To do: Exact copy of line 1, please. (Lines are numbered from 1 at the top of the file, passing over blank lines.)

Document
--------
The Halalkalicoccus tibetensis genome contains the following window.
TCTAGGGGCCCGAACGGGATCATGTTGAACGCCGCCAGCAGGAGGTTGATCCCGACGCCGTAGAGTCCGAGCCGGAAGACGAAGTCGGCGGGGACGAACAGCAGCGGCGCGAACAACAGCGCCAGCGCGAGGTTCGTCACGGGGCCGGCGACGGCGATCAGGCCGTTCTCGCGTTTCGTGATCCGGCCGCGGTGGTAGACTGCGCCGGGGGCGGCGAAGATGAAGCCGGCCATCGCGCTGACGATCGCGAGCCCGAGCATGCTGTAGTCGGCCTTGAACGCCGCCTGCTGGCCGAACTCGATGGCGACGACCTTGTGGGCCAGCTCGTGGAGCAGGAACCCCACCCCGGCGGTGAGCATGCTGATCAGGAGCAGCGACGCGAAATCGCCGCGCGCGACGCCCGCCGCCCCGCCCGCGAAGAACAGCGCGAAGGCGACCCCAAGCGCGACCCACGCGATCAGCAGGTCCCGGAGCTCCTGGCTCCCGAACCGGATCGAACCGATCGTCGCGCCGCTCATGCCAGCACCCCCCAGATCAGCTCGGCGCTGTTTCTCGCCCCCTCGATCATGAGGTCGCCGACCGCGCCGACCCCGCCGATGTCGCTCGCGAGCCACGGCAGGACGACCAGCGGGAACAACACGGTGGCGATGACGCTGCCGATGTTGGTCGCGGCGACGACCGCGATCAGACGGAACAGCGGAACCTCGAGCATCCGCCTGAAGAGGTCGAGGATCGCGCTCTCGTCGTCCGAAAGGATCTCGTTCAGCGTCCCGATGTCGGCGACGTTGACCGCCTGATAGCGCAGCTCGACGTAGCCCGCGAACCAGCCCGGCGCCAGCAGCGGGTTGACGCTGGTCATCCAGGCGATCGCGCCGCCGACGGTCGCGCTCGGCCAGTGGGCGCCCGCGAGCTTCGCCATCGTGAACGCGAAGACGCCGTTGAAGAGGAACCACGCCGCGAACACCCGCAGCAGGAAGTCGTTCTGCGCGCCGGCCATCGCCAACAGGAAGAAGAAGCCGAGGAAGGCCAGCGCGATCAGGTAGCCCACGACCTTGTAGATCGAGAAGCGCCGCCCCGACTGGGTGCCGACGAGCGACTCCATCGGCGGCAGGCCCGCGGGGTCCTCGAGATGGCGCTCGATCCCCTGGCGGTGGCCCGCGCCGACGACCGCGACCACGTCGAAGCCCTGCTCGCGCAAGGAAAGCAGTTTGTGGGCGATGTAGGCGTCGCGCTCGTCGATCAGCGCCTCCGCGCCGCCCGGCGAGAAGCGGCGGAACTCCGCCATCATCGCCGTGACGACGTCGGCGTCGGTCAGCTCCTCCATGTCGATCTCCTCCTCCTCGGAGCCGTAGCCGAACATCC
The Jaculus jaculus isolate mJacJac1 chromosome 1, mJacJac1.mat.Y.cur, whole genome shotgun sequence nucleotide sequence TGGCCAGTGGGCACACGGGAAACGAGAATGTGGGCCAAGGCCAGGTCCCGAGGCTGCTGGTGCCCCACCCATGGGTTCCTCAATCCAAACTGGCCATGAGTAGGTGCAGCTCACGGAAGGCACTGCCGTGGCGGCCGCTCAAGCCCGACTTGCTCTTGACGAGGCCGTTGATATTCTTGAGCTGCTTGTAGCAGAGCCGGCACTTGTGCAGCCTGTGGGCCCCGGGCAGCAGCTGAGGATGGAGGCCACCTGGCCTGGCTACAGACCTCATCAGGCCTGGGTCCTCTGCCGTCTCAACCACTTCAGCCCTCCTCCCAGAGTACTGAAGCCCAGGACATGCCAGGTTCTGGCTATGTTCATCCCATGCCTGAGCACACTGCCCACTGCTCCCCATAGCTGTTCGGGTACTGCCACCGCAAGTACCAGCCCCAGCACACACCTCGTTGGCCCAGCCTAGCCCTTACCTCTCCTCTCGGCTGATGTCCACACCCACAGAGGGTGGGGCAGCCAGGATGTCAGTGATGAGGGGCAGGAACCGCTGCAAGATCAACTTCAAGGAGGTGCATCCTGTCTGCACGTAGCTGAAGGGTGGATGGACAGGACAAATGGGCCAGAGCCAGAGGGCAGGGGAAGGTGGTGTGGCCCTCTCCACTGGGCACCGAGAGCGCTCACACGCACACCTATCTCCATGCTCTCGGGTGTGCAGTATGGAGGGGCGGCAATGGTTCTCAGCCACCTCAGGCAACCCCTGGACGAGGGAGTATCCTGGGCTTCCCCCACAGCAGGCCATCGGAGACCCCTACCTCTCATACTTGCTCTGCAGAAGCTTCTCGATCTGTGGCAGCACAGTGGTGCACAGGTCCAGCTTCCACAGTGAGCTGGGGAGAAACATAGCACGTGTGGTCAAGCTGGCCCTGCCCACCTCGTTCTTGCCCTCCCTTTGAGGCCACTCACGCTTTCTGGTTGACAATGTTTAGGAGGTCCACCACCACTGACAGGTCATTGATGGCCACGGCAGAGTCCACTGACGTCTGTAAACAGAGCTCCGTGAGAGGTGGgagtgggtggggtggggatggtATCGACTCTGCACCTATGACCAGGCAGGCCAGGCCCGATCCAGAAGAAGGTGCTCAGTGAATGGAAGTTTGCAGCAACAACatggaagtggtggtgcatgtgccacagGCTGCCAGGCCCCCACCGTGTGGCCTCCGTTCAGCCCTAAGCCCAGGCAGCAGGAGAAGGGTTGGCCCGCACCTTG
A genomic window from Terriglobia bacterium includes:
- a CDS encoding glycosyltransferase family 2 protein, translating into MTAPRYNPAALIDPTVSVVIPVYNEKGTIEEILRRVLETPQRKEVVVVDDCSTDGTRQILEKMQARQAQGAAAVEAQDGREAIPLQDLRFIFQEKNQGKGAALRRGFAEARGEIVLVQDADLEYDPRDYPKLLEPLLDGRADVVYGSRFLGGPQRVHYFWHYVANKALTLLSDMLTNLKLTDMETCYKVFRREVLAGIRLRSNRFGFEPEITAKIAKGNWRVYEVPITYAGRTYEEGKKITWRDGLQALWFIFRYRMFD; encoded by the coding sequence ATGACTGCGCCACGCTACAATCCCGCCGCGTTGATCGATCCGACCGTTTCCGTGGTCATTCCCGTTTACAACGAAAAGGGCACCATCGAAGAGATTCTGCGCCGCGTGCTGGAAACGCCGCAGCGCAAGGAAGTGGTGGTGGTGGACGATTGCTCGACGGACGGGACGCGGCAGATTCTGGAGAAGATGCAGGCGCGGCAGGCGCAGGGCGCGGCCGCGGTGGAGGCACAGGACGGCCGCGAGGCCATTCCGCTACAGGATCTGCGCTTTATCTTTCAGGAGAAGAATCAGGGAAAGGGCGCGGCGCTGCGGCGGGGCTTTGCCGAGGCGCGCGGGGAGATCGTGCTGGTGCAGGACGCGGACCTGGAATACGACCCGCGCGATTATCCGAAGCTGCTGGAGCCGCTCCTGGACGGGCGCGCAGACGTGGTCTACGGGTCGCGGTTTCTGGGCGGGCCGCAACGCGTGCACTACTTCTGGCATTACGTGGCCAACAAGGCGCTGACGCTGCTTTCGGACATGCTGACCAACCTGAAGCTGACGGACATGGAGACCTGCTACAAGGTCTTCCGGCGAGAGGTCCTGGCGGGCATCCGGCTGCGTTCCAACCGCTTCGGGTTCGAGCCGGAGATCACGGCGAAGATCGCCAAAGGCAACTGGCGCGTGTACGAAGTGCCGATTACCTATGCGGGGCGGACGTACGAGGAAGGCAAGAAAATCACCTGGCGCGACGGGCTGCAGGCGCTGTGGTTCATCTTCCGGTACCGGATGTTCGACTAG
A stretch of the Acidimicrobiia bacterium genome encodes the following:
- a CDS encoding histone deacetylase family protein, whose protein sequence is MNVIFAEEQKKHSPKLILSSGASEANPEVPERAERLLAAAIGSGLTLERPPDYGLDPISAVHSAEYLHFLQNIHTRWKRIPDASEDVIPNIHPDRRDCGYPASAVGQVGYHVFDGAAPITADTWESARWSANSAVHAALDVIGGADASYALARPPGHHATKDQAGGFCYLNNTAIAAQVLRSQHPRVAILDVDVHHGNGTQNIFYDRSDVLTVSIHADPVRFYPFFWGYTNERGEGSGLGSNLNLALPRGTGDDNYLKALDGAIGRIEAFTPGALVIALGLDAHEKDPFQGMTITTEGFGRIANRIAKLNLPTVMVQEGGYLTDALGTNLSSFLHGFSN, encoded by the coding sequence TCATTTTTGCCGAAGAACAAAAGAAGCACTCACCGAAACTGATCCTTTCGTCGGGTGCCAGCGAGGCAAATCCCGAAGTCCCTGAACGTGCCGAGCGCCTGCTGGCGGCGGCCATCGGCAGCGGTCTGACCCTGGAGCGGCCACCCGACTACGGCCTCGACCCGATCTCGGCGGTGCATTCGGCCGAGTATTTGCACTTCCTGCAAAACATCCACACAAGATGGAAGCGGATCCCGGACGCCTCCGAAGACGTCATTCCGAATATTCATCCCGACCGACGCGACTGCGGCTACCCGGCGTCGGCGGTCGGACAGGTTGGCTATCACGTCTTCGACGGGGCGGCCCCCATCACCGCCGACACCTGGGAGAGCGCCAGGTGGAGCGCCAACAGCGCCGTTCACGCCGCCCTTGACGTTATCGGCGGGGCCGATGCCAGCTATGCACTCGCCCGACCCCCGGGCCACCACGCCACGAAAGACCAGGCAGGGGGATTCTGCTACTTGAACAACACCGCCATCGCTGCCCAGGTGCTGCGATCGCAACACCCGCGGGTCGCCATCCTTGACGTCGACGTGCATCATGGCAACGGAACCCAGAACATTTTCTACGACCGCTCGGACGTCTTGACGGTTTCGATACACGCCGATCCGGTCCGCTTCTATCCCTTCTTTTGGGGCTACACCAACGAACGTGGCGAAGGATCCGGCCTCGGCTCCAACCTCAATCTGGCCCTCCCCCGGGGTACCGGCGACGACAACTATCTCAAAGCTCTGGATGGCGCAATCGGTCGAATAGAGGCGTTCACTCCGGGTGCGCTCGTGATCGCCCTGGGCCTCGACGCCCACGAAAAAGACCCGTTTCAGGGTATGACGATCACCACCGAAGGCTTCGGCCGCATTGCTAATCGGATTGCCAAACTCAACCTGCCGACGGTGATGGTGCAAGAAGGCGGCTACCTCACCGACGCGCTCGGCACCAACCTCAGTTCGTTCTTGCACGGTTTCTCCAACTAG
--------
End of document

The Halalkalicoccus tibetensis genome contains the following window.